Be proactive at protecting your personal information

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People can get your address and phone number through many different on-line directory services. Social media is also a way of disclosing who you are to the world. Real privacy has become a thing of the past.
People can get your address and phone number through many different on-line directory services. Social media is also a way of disclosing who you are to the world. Real privacy has become a thing of the past.

There has been a serious breach of the privacy of 52,000 Canadians who have investment accounts with 32 investment dealers by the organization responsible for ensuring dealers safeguard your privacy.

In mid-April the Investment Industry Regulatory Organization of Canada (IIROC) announced that a portable device containing personal information about 52,000 Canadians was lost in late February.

The first question is who is IIROC and what do they do?

IIROC is a national self-regulatory organization which oversees the activities of all investment dealers in Canada. IIROC is required to conduct compliance reviews of investment dealers’ client accounts. Investment dealers are required to provide IIROC access to personal information on all investors. The IIROC website describes its role as “Protecting Investors and Fostering Fair and Efficient Capital Markets across Canada.”

Last week IIROC mailed notification letters to all investors affected by this security breach. In most cases the information lost included some or all of the following: your name, address, date of birth, the name of your investment dealer and account numbers. Some investors were affected by the loss of more sensitive information. They too have been advised.

Unfortunately this will have affected many readers of this column. We can use this event as a learning experience and be better prepared by being proactive at protecting our personal information. That includes protecting ourselves from identify theft.

Identity theft occurs when someone steals your personal identity and then uses that information to steal your assets. An example is someone pretending to be you, arranging a mortgage on your house and taking the mortgage funds while leaving you with the mortgage debt.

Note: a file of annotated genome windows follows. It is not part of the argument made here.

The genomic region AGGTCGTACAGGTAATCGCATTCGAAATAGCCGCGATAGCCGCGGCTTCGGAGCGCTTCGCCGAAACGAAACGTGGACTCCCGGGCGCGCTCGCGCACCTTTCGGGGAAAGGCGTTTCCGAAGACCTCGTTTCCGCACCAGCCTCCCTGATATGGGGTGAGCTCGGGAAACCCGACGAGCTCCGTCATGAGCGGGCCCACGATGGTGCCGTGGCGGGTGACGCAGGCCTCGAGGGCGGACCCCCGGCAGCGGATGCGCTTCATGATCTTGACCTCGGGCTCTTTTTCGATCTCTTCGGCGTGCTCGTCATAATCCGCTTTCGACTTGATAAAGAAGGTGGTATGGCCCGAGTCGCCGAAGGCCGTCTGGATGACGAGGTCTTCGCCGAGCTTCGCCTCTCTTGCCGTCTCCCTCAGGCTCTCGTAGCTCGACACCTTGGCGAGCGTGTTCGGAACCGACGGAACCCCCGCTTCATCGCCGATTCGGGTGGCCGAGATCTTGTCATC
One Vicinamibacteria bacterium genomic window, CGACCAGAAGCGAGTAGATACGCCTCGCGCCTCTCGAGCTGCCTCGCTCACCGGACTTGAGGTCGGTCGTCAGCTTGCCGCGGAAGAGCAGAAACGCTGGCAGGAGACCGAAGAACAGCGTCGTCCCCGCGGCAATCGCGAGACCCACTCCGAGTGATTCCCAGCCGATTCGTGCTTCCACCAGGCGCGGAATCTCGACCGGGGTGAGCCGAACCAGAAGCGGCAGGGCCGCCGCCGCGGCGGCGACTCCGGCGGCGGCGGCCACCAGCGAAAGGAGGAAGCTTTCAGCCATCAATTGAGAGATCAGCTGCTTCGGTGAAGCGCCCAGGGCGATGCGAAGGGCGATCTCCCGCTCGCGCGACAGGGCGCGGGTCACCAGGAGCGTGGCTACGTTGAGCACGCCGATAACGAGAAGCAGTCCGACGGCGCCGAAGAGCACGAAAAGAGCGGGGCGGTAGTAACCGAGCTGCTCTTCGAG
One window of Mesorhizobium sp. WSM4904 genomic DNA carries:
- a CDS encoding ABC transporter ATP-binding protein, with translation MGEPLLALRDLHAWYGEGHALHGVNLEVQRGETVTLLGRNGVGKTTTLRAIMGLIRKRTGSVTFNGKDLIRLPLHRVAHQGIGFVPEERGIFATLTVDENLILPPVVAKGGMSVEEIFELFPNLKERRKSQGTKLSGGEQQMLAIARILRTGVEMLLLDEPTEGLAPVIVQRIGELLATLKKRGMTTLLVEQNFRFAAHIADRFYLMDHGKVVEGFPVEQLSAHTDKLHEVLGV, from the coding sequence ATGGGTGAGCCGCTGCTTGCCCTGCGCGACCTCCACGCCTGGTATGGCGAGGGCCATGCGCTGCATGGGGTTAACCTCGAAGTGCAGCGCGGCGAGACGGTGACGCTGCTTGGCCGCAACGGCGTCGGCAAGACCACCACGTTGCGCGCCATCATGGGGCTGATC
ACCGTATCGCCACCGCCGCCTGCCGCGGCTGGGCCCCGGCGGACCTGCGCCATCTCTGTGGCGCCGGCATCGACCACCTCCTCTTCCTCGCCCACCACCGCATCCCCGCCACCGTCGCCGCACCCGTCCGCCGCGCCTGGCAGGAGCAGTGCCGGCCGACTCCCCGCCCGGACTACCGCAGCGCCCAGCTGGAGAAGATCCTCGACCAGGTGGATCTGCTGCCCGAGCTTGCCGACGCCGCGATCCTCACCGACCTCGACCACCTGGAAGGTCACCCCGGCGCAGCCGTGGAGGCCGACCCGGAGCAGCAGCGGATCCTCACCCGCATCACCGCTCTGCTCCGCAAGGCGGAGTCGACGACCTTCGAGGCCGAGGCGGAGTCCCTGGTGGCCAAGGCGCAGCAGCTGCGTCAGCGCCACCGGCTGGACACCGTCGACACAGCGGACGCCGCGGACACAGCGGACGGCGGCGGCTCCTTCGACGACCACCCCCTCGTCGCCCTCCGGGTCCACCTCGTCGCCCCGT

To put this in the appropriate perspective, technology allows for the free flow and exchange of information between various users wanting access to your data. You must safeguard yourself against the loss and misuse of this sensitive and private information. 

Simple actions will make identity theft difficult.  We suggest you do not carry your birth certificate or your social insurance number in your wallet. Losing your wallet containing these two important documents is a real prize for a thief.

Monitor your financial information. Shred documents before discarding. Check transactions on debit and credit card statements to ensure only those purchases you authorized are listed. Do not release private information to anyone who has contacted you unless you are absolutely sure who that person is and that you trust them. 

If need be, you can get the telephone number of the person calling and call them back. If you are satisfied they are who they say they are; then you may decide to release personal information.

Personal information can also be lost by someone just observing your lifestyle or knowing what your occupation is. For many, their financial assets are no secret. 

People can get your address and phone number through many different on-line directory services. Social media is also a way of disclosing who you are to the world. Real privacy has become a thing of the past.

Conducting a credit check on yourself is one of the best actions you can take to determine if your privacy has been compromised. Does all of the information from your credit check fairly reflect you? Are there any aspects that you do not recognize such as having credit activity with institutions you do not use?

The two options you have for obtaining credit checks are Equifax Canada and TransUnion Canada. Both firms have websites. 

IIROC has said there is no evidence that the information lost has been accessed or used by a third party. That is good news.

What will be even better news is if this very public and embarrassing mistake by a powerful regulatory organization existing to protect Canadians motivates us all to be more proactive at protecting our own privacy.